This I Believe

Larry - Portland, Oregon
Entered on April 9, 2007
Age Group: 50 - 65
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Let’s Not Fake It, Okay?

They say you always remember your first time. Well, my first time happened at Nordstroms. In the shoe department, in a corner, in the middle of the afternoon.

I was standing there eyeballing some penny loafers when a willowy clerk some 20 years my junior approached.

“Did you find everything okay?”

Ah, the ubiquitous question of 21st Century shopping. I believe America’s major corporate sellers think we, the consuming public, are basically morons.

At first I thought clerks were actually interested in whether I found what I was seeking. Now, after hearing this inane question repeated about a thousand times, I know better.

“Yeah,” I always reply meekly, but what I really want to say is, “Do I look like the village idiot? Do I seem so short on self-esteem that I can’t muster the gumption to ask if I can’t find something? And do you really give a rat’s rear whether I’ve found everything?”

So far, I haven’t been so bold.

I’ve shopped at the same grocery store for years; all the aisles are clearly marked and I know the basic layout. But suddenly, every time I stop for a loaf of bread or a six-pack of my favorite cold beverage, I’m assaulted at least twice with the same dull query.

“Did you find everything okay?”

I’d like to say, “Golly, this place is like a maze. Where’d you hide the cereal this week? And give me a hint, are doughnuts in the bakery or over in the soap section?”

But Mr. Milquetoast just shrugs and mumbles, “Yeah.”

Did you find everything okay?

You go shopping today, you can’t escape the question. Usually the sincerity level is roughly equivalent to the electronic phone voice droning how important you call is to us. At many stores, clerks are subject to discipline if they fail to ask every single customer.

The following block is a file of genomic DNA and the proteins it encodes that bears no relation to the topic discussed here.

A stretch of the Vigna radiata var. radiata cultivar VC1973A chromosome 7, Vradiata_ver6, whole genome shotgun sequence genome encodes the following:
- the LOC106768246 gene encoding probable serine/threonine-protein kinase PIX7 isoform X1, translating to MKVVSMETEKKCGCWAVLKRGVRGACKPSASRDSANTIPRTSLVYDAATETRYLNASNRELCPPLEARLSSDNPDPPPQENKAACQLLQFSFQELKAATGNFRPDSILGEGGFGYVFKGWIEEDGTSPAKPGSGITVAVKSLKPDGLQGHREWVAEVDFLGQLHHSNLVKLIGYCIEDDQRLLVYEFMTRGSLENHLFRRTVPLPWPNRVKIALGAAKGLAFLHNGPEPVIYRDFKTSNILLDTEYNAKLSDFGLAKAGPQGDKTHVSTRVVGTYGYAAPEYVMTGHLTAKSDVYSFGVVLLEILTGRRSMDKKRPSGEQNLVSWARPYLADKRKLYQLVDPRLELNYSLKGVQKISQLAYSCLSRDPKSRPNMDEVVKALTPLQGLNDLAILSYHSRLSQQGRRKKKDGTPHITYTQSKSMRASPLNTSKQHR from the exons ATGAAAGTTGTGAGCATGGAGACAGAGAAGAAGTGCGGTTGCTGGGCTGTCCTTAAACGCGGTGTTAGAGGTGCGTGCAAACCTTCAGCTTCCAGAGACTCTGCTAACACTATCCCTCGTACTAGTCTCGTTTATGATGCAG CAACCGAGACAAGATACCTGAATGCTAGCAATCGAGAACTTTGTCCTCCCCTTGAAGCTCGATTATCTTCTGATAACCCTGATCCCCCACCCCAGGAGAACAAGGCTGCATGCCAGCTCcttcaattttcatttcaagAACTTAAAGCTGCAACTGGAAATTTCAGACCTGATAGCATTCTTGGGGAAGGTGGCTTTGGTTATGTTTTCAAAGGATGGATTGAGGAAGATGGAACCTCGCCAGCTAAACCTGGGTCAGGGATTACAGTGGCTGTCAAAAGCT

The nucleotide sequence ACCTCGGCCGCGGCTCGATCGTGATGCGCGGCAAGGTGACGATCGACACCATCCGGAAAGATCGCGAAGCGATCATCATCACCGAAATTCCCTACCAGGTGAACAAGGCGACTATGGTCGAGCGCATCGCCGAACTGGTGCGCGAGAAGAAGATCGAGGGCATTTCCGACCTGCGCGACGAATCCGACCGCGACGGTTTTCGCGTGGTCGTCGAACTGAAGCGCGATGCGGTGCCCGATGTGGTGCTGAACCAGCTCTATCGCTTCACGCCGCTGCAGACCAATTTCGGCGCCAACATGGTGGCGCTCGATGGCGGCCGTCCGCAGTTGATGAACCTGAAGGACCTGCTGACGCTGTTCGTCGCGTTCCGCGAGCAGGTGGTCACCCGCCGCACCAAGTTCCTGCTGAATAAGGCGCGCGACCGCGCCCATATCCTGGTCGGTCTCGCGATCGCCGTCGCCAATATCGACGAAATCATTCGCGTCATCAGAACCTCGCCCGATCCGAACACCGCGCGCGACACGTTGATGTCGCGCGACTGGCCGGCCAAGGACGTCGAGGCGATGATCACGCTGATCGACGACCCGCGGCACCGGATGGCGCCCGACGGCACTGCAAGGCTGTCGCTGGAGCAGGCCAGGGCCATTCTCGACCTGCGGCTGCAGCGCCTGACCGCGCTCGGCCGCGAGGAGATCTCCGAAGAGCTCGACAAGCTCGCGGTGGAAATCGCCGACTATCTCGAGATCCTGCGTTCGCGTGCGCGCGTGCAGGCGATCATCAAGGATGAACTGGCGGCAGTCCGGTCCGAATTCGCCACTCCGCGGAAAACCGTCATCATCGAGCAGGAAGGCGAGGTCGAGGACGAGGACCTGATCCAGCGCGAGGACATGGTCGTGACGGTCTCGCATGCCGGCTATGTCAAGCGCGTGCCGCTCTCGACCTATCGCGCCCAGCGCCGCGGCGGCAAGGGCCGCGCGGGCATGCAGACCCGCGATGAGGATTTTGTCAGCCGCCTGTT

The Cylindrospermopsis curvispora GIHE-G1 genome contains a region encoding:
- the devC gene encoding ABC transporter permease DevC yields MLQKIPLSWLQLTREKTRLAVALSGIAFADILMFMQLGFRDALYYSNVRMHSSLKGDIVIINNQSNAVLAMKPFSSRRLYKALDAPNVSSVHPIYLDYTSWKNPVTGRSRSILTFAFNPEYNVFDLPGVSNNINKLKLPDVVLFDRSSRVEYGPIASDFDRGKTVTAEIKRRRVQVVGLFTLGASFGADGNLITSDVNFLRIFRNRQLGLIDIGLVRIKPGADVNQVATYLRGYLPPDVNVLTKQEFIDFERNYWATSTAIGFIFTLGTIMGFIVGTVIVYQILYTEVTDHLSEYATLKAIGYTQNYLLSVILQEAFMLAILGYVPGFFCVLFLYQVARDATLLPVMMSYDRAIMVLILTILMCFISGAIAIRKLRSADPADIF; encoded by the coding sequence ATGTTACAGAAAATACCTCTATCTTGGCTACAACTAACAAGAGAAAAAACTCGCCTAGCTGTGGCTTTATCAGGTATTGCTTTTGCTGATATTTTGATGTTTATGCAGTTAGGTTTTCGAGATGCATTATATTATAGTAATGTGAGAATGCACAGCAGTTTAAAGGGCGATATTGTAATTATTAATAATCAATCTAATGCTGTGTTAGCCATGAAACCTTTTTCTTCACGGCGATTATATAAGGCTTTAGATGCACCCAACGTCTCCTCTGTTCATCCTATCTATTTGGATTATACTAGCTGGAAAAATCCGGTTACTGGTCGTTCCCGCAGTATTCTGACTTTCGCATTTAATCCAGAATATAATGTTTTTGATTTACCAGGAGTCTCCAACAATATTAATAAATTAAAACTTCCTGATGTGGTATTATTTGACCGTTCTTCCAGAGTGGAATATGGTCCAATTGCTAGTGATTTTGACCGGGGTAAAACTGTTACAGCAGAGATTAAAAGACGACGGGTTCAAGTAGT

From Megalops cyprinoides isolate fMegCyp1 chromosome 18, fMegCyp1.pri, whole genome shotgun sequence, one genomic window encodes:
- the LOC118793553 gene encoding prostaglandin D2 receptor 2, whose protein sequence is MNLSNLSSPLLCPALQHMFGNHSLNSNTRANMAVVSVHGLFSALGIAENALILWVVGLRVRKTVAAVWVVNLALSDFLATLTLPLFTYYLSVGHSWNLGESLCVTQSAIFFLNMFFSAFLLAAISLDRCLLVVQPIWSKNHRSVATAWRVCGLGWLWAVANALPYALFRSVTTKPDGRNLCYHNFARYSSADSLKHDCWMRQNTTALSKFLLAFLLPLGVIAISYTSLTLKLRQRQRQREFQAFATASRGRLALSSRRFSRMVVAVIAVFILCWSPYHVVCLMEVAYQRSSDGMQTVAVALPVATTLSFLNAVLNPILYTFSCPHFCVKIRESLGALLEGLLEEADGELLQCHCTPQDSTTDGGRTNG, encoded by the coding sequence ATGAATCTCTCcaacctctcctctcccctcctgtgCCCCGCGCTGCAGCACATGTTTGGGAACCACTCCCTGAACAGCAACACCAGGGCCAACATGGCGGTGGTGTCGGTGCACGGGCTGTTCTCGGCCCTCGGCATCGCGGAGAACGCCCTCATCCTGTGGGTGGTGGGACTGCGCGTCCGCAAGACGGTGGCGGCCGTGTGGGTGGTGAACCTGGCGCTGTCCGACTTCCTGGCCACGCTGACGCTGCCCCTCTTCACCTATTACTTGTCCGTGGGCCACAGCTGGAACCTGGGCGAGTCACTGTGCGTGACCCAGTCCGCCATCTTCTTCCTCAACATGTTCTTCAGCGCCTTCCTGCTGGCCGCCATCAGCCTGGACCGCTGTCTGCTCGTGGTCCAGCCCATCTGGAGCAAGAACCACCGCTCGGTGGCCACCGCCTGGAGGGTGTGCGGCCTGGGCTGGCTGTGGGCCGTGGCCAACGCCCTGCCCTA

Apparently some marketing geniuses—my reward for their apprehension remains outstanding—decided America’s shoppers would respond favorably to clerks who cared. Not the real thing, of course, something more akin to the illusion of caring. Caring Lite.

I’m old enough to remember when stores had clerks who either genuinely cared or, if they didn’t, make no attempt to pretend otherwise. Now we tolerate forced plastic caring, yet another sign of our general willingness to accept lukewarm imitations.

Corporate storekeeps, listen up. If your employees don’t give a rip, don’t force them to fake it, okay? It works about as well at the cash register as it does in the bedroom. Just give me a semi-friendly hello, a simple thank you and we’ll call it good.

But until things change, I’ve come up with a strategy. With apologies to the anti-drug forces, just say no.

“Did you find everything okay?”




“Uh, what can’t you find?”

“Well, for one thing, a decent mechanic. Those socks in the dryer. And whatever happened to my car keys that disappeared back in ’98? One more thing: peace of mind.”

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